Are you a man who likes to collect things? If so, vinyl may be the perfect hobby for you. Although it can be expensive to get started, vinyl collecting can be a lot of fun and provide you with hours of listening pleasure.
In this blog post, we’ll discuss the basics of vinyl collecting and offer some tips on how to get started. We’ll also take a look at some of the benefits of this rewarding pastime. So if you’re interested in learning more about vinyl, keep reading!
What Is Vinyl?
Before we begin, let’s start by defining vinyl. At its most basic level, vinyl is a plastic material that is used to make flat, flexible records. These records were traditionally known as “discs” because they are round or circular in shape. They are also sometimes called “platters”, although not many people use that term anymore.
Vinyl records exist as a means of storing music or other recorded material. The first vinyl disc was created in 1888 by Emile Berliner, who later invented the gramophone. In fact, this invention is often called a “gramophone record”. However, not all records are made from vinyl. Some modern discs use other, more advanced materials.
What Should I Look For In A Quality Vinyl Record?
In order to have a good time collecting vinyl records, it’s important to understand how to look for good records. Here are some tips to help you get started:
If you see a record that’s very old, it may be well worth your money. Old records were often made extremely well and will likely sound better than newer vinyl discs because they aren’t pressed with as much pressure so there is less distortion.
In addition to age, you should also consider the label of a vinyl record when determining its value. Some labels have good reputations for making high-quality vinyl discs, while others rarely produce anything but junk records that don’t sound good and fall apart quickly.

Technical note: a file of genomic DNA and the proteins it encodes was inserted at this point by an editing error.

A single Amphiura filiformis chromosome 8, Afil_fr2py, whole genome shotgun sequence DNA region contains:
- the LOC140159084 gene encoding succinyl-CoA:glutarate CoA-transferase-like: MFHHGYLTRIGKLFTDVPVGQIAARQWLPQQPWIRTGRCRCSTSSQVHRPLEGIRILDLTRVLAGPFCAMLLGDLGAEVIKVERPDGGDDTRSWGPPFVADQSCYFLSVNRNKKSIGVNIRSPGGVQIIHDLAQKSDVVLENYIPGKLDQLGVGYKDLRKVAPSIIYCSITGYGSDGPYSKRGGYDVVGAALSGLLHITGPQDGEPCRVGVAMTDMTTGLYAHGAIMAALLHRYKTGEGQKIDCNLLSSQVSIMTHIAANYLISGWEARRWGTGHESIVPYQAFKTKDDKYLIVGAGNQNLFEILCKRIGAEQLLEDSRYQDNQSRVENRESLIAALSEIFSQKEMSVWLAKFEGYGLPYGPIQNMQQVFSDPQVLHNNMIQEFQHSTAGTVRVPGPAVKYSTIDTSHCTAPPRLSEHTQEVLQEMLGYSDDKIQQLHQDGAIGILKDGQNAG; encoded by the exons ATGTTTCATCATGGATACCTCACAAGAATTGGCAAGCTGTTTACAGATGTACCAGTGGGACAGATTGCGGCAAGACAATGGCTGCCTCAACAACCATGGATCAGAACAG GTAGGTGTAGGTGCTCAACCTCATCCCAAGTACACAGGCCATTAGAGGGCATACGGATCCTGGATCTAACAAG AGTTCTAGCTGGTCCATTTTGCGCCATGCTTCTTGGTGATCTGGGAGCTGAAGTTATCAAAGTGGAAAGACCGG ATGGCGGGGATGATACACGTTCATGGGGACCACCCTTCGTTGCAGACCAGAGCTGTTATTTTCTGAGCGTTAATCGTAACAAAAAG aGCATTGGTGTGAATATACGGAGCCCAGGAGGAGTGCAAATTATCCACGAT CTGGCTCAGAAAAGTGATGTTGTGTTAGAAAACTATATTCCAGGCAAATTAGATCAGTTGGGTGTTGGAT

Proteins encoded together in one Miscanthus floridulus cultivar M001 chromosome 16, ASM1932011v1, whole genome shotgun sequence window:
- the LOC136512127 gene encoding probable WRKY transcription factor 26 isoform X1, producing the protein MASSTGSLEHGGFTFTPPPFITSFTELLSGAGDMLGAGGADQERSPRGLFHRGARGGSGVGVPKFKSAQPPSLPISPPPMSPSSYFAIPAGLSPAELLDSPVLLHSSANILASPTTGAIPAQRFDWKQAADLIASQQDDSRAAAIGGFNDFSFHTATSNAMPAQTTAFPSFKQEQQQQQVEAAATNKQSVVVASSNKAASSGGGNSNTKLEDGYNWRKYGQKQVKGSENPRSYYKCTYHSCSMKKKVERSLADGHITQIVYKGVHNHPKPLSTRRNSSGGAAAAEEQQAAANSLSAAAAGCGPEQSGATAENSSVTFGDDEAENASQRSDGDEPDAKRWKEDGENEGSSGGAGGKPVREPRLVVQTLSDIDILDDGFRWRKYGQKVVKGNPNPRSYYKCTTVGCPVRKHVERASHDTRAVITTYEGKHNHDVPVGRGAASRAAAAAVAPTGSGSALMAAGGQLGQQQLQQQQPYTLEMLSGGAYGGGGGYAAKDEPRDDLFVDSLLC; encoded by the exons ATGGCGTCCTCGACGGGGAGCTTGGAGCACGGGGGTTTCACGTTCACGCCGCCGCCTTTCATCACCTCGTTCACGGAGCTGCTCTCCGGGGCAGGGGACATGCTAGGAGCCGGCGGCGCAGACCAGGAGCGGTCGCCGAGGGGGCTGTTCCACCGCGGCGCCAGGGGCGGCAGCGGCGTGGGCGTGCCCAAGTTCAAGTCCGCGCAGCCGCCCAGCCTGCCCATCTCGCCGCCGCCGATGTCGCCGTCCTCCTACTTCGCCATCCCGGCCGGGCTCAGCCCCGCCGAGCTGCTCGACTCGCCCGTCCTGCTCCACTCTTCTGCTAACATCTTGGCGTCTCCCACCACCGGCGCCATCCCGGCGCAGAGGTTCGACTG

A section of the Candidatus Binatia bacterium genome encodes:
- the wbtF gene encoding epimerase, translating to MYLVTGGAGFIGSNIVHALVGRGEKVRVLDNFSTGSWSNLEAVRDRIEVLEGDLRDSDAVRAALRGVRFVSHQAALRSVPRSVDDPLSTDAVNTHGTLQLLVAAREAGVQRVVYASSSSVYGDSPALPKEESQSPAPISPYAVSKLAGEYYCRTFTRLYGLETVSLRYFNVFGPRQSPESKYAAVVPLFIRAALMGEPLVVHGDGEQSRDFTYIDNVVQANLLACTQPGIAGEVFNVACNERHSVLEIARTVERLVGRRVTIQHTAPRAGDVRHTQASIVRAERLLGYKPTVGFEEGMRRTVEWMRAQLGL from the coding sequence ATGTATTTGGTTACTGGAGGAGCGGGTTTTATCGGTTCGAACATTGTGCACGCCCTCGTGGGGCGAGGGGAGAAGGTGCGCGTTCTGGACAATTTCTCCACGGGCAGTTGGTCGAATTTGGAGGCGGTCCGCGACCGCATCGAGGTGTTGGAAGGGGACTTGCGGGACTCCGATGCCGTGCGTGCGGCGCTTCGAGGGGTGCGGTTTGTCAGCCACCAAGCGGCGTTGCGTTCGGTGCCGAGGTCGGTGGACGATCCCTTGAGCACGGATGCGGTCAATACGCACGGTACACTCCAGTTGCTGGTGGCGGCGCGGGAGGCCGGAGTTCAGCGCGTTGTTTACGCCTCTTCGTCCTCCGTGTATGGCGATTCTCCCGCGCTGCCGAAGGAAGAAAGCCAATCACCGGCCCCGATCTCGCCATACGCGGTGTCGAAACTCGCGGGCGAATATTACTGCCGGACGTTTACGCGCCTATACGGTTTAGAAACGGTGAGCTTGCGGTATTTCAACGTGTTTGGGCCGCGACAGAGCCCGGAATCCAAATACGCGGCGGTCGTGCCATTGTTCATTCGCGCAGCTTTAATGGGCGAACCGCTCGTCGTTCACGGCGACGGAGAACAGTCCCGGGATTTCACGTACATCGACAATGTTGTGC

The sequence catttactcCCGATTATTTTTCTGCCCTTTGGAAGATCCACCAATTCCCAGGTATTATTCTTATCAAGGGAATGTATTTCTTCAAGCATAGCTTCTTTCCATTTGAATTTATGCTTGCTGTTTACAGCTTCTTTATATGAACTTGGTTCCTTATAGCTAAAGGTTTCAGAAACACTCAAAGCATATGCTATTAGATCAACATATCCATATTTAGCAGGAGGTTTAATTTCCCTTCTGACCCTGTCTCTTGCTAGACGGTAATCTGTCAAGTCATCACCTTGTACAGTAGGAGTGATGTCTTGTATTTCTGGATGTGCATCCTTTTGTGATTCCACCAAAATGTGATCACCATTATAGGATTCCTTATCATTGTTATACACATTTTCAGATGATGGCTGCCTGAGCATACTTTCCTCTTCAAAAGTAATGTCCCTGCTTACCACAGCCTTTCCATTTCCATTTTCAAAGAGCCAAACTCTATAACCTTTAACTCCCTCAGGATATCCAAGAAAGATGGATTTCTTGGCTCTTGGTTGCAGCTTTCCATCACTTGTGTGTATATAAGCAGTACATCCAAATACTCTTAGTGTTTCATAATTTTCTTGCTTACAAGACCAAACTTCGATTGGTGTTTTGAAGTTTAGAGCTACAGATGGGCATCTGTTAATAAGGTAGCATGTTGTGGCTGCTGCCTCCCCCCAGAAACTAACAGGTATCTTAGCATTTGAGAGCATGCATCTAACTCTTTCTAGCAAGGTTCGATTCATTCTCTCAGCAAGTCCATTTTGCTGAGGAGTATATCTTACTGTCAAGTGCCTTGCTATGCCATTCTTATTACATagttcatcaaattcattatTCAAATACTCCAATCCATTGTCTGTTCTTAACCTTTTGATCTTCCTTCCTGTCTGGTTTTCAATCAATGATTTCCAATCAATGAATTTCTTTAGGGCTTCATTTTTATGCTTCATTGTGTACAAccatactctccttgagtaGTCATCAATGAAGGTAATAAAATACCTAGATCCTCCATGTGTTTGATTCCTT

A vinyl record’s condition can have a huge impact on its value. There are many grades of vinyl discs, with the worst being “poor” and the best being “mint”. If a record is in mint condition, you’re going to pay more for it than if it were graded as merely “very good”.
You might also like to consider whether or not a record is still in its original sleeve. For most records, the condition of the sleeve is very important; after all, it’s right there beside the vinyl itself. The sleeves can be graded as well and will influence a record’s value just as much as the quality of the discs themselves.
Some records just aren’t made anymore, and that may affect their value as well. For example, an original copy of The Beatles’ “Yesterday And Today” album is worth a lot more than a reissue because it’s a very rare artifact from a bygone era.
Records can be reissued in a number of different formats, which is why it’s important for you to know that you’re buying the original pressing. The specific details about this issue should be included in the liner notes, so it shouldn’t be too hard to figure out if a record is an original or a reissue.